Monday, January 18, 2010

Rain and Siyum

RAIN! It is not only is POURING. And it is a great day...we so desperately need the rain in Israel that when it began last night, you could almost hear every household cheering. I actually overheard a child (8 years old?) at the bus stop saying, "Baruch Hashem, our tefillot were answered!" While it can be inconvenient to get around, it is overshadowed by the SEVERE need for this water. The downside of course is that the roads are slick and there are many areas that have flash flooding. Sadly, one person has died in a flash flood and as I write this there is a truck with 3 passengers stuck in a flood with the IDF trying to extricate them. Reports on line are talking about a large rise in the water level in the Southern reservoirs greater than they have been in years. I am still waiting to hear about what the rain is doing to the Kineret. All I can say is that here we see with our eyes the power of the Tefillot and what it really means when we say "Mashiv Haruach...."

Last night was the 35th (!) yahrzeit of my wife's father, Louis Shoichet, z"l. As we have done for the last many years, I made a Siyum on the night of the yahrzeit in our home. What made this extra special was that it was the first Siyum (on Yevamot) that I made in our home in Israel. It was special to invite some neighbors/friends and have them participate in this learning of Torah. It just FELT right...

Ok...back to looking out the window at the rain. It is a beautiful sight...

Wednesday, January 13, 2010

Thoughts and Musings

Some miscellaneous musings of the past few days:

The other night I was sitting at home after dinner and was thinking about our zechut of living here in Israel. Besides many of the obvious benefits of living here, one thing that I felt was an extra special privilege is living in a location that was located where it is...near Yerushalayim (without the prices of Yerushalayim!). I turned to Andy and said that I was going into Yerushalayim to daven Maariv at the Kotel. In reply to her query as to WHY I would just "pop in" to Yerushalayim like that, I replied: "Just because I can...." And that is the truth! From around the "corner" (it can't really be called a corner if the road is a curve) from where I live I can see Yerushalayim (I am looking at Yerushalayim every time I am davening). When I say Shemona Esray and daven that Hashem should return His Shechina (Divine Presence) to His home, and every time I ask for Yerushalayim to be re-built, I am looking at the very city I am davening for.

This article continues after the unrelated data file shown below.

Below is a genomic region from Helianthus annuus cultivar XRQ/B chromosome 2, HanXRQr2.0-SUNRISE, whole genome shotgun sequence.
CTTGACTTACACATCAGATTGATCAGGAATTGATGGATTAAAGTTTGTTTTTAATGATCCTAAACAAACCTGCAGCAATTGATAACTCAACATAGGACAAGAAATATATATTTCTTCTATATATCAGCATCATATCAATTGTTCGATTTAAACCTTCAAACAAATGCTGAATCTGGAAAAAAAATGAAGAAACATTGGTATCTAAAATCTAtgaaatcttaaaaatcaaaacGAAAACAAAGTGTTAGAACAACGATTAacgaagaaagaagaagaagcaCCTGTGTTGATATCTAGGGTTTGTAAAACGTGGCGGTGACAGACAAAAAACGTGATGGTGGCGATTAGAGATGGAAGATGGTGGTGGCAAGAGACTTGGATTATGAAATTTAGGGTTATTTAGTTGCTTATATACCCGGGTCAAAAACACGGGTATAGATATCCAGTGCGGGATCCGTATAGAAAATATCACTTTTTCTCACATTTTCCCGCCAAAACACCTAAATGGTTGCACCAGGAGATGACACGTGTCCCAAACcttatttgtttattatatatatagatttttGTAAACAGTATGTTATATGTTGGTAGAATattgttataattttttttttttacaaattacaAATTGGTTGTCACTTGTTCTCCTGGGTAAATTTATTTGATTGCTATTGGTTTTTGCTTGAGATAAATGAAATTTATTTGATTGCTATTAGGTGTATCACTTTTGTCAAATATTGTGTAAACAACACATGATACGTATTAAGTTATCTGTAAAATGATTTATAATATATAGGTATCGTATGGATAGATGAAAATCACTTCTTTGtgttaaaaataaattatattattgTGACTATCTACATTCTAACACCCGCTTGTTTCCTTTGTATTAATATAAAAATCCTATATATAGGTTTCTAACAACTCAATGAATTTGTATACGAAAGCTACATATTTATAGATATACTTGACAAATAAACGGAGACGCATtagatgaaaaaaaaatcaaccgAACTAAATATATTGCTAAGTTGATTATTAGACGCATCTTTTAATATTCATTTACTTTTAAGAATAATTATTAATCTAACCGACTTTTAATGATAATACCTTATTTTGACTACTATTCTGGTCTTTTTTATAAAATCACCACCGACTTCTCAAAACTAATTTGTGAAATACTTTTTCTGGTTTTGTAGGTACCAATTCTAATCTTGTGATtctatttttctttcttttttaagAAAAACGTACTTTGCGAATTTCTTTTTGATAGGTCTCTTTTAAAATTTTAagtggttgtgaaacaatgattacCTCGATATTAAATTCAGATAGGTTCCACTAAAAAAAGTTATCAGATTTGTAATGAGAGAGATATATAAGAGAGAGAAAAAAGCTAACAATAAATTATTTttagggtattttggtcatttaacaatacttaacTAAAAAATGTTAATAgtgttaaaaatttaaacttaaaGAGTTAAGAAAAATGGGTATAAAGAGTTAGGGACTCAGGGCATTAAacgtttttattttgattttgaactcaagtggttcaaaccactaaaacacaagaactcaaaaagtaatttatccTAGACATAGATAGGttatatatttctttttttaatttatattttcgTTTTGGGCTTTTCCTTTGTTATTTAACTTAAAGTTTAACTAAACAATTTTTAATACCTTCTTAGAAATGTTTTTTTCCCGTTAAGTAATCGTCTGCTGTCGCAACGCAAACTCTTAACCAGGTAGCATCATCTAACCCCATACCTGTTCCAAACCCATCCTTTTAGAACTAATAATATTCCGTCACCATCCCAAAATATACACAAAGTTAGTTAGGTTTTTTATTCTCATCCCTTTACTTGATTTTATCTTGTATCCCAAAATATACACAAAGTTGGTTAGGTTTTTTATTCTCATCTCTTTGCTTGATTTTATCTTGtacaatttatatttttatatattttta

So, when I just felt "moved" to hop on a bus and daven at the Kotel, I did of the perks/benefits of being here.
When I entered the Old City through Sha'ar Yafo (Jaffa Gate), I was surprised to see what greeted! While it looks like a major archeological dig just inside the gate, it is nothing but infrastructure work being done for the next 18 months ("18 months" the Jerusalem Light Rail is right on schedule for completion Summer 2007!) . It surprised me, since I generally enter from a different location and did not realize that this was happening. I looked around and laughed to myself. In Chicago, the old joke is that there are two seasons in Chicago: Winter and Construction. Well, here it seems that there is just one season: CONSTRUCTION. Almost everywhere you walk in the City there is some form of construction...some, like the Light Rail, has caused MAJOR problems for merchants, while other work is just annoying to drivers.

While reading the paper today, I counted no less than 13 (!!) stories about Moslems and various issues dealing with terrorism. Either they are murdering people or they are planning murder or they are causing security issues or declaring Holy War on those who use the name "Allah" and are non-Moslem. The world does not seem ready to use racial profiling to protect itself as Israel has done for many years. It is racial profiling that has (B"H) saved hundreds of lives in Israel. I sit here stupified as to why the world won't use this form of protective measure to watch over its citizens. Instead, being P.C.(and not affording the proper protection to its citizens)
is more important than offending one BILLION of the world's population.

And while I am at it, I would ask another question: If indeed Islam is the "peace loving" religion that it professes, why are the VAST majority of terror issues in the world Moslem-related and why in the world do those Moslems who want no part of this violent life-style NEVER stand up en masse to declare an end to this madness!?! (Actually a rhetorical question. I know excatly why they won't!) Yes, here and there you here of an Imam who will declare the actions of those perpetrating all these actions as being against their religion...but that is the problem: it is indeed once in a while and not a daily outcry.

Bottom line: Yisrael B'tach Ba'shem...אין לנו על מי להשען אלא על אבינו שבשמים !!!!!

May we all see the day where indeed the ENTIRE WORLD will declare: Hashem Echad U'shmo Echad!

Thursday, January 7, 2010

Two Special Events